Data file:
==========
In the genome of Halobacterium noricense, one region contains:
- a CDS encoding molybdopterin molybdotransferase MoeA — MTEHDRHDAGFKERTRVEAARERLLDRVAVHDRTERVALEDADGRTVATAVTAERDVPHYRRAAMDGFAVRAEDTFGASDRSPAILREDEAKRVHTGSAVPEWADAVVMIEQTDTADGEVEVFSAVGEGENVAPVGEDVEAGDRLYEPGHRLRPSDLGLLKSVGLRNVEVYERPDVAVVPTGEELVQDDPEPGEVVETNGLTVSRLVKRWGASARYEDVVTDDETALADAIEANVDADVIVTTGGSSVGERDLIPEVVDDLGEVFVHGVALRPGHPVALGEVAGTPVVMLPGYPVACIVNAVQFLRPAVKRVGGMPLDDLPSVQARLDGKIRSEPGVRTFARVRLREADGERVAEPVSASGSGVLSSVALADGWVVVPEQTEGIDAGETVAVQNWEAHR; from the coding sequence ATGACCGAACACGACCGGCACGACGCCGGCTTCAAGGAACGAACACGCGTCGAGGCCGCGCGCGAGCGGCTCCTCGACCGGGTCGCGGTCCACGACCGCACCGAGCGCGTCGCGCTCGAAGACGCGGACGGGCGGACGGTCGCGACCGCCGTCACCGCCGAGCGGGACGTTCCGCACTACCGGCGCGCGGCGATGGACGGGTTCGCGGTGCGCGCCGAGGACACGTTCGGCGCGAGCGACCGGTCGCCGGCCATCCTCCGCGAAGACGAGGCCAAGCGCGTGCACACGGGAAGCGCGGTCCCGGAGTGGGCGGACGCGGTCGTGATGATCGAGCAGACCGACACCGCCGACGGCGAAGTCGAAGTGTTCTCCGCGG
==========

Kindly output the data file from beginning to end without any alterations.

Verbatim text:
In the genome of Halobacterium noricense, one region contains:
- a CDS encoding molybdopterin molybdotransferase MoeA — MTEHDRHDAGFKERTRVEAARERLLDRVAVHDRTERVALEDADGRTVATAVTAERDVPHYRRAAMDGFAVRAEDTFGASDRSPAILREDEAKRVHTGSAVPEWADAVVMIEQTDTADGEVEVFSAVGEGENVAPVGEDVEAGDRLYEPGHRLRPSDLGLLKSVGLRNVEVYERPDVAVVPTGEELVQDDPEPGEVVETNGLTVSRLVKRWGASARYEDVVTDDETALADAIEANVDADVIVTTGGSSVGERDLIPEVVDDLGEVFVHGVALRPGHPVALGEVAGTPVVMLPGYPVACIVNAVQFLRPAVKRVGGMPLDDLPSVQARLDGKIRSEPGVRTFARVRLREADGERVAEPVSASGSGVLSSVALADGWVVVPEQTEGIDAGETVAVQNWEAHR; from the coding sequence ATGACCGAACACGACCGGCACGACGCCGGCTTCAAGGAACGAACACGCGTCGAGGCCGCGCGCGAGCGGCTCCTCGACCGGGTCGCGGTCCACGACCGCACCGAGCGCGTCGCGCTCGAAGACGCGGACGGGCGGACGGTCGCGACCGCCGTCACCGCCGAGCGGGACGTTCCGCACTACCGGCGCGCGGCGATGGACGGGTTCGCGGTGCGCGCCGAGGACACGTTCGGCGCGAGCGACCGGTCGCCGGCCATCCTCCGCGAAGACGAGGCCAAGCGCGTGCACACGGGAAGCGCGGTCCCGGAGTGGGCGGACGCGGTCGTGATGATCGAGCAGACCGACACCGCCGACGGCGAAGTCGAAGTGTTCTCCGCGG